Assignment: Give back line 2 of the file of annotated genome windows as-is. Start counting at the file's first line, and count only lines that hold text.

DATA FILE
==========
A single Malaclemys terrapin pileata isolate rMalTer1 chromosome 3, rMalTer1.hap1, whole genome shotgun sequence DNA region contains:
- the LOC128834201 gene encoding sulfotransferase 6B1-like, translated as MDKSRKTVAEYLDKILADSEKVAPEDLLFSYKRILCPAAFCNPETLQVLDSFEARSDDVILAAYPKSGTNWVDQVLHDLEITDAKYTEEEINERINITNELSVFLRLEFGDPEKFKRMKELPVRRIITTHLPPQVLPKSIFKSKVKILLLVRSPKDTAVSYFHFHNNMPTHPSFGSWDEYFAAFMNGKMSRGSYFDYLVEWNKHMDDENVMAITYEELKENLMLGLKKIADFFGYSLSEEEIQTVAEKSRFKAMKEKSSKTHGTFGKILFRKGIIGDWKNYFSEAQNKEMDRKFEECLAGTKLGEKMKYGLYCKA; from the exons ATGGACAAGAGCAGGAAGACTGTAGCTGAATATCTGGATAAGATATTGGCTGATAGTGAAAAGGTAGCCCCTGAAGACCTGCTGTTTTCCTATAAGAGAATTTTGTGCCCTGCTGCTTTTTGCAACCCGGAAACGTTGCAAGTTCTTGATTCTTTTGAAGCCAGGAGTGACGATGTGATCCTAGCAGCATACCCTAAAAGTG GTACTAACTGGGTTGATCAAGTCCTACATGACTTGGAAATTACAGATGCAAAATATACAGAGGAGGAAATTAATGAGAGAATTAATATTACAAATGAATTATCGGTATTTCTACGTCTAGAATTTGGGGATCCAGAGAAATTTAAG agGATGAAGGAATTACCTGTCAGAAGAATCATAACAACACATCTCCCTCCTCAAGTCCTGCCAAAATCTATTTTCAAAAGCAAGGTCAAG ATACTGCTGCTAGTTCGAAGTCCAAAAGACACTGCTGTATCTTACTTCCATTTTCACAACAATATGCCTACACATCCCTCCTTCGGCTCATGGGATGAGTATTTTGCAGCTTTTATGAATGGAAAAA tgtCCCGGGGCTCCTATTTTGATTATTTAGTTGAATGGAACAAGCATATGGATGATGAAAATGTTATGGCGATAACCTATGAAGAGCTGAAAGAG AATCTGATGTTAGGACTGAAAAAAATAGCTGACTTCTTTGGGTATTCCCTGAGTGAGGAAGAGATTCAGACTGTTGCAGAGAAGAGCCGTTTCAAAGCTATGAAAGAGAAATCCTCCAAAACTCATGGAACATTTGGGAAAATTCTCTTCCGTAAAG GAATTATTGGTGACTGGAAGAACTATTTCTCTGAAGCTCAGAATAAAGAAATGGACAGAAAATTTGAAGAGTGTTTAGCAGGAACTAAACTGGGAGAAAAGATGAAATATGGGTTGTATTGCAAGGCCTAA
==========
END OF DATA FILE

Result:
- the LOC128834201 gene encoding sulfotransferase 6B1-like, translated as MDKSRKTVAEYLDKILADSEKVAPEDLLFSYKRILCPAAFCNPETLQVLDSFEARSDDVILAAYPKSGTNWVDQVLHDLEITDAKYTEEEINERINITNELSVFLRLEFGDPEKFKRMKELPVRRIITTHLPPQVLPKSIFKSKVKILLLVRSPKDTAVSYFHFHNNMPTHPSFGSWDEYFAAFMNGKMSRGSYFDYLVEWNKHMDDENVMAITYEELKENLMLGLKKIADFFGYSLSEEEIQTVAEKSRFKAMKEKSSKTHGTFGKILFRKGIIGDWKNYFSEAQNKEMDRKFEECLAGTKLGEKMKYGLYCKA; from the exons ATGGACAAGAGCAGGAAGACTGTAGCTGAATATCTGGATAAGATATTGGCTGATAGTGAAAAGGTAGCCCCTGAAGACCTGCTGTTTTCCTATAAGAGAATTTTGTGCCCTGCTGCTTTTTGCAACCCGGAAACGTTGCAAGTTCTTGATTCTTTTGAAGCCAGGAGTGACGATGTGATCCTAGCAGCATACCCTAAAAGTG GTACTAACTGGGTTGATCAAGTCCTACATGACTTGGAAATTACAGATGCAAAATATACAGAGGAGGAAATTAATGAGAGAATTAATATTACAAATGAATTATCGGTATTTCTACGTCTAGAATTTGGGGATCCAGAGAAATTTAAG agGATGAAGGAATTACCTGTCAGAAGAATCATAACAACACATCTCCCTCCTCAAGTCCTGCCAAAATCTATTTTCAAAAGCAAGGTCAAG ATACTGCTGCTAGTTCGAAGTCCAAAAGACACTGCTGTATCTTACTTCCATTTTCACAACAATATGCCTACACATCCCTCCTTCGGCTCATGGGATGAGTATTTTGCAGCTTTTATGAATGGAAAAA tgtCCCGGGGCTCCTATTTTGATTATTTAGTTGAATGGAACAAGCATATGGATGATGAAAATGTTATGGCGATAACCTATGAAGAGCTGAAAGAG AATCTGATGTTAGGACTGAAAAAAATAGCTGACTTCTTTGGGTATTCCCTGAGTGAGGAAGAGATTCAGACTGTTGCAGAGAAGAGCCGTTTCAAAGCTATGAAAGAGAAATCCTCCAAAACTCATGGAACATTTGGGAAAATTCTCTTCCGTAAAG GAATTATTGGTGACTGGAAGAACTATTTCTCTGAAGCTCAGAATAAAGAAATGGACAGAAAATTTGAAGAGTGTTTAGCAGGAACTAAACTGGGAGAAAAGATGAAATATGGGTTGTATTGCAAGGCCTAA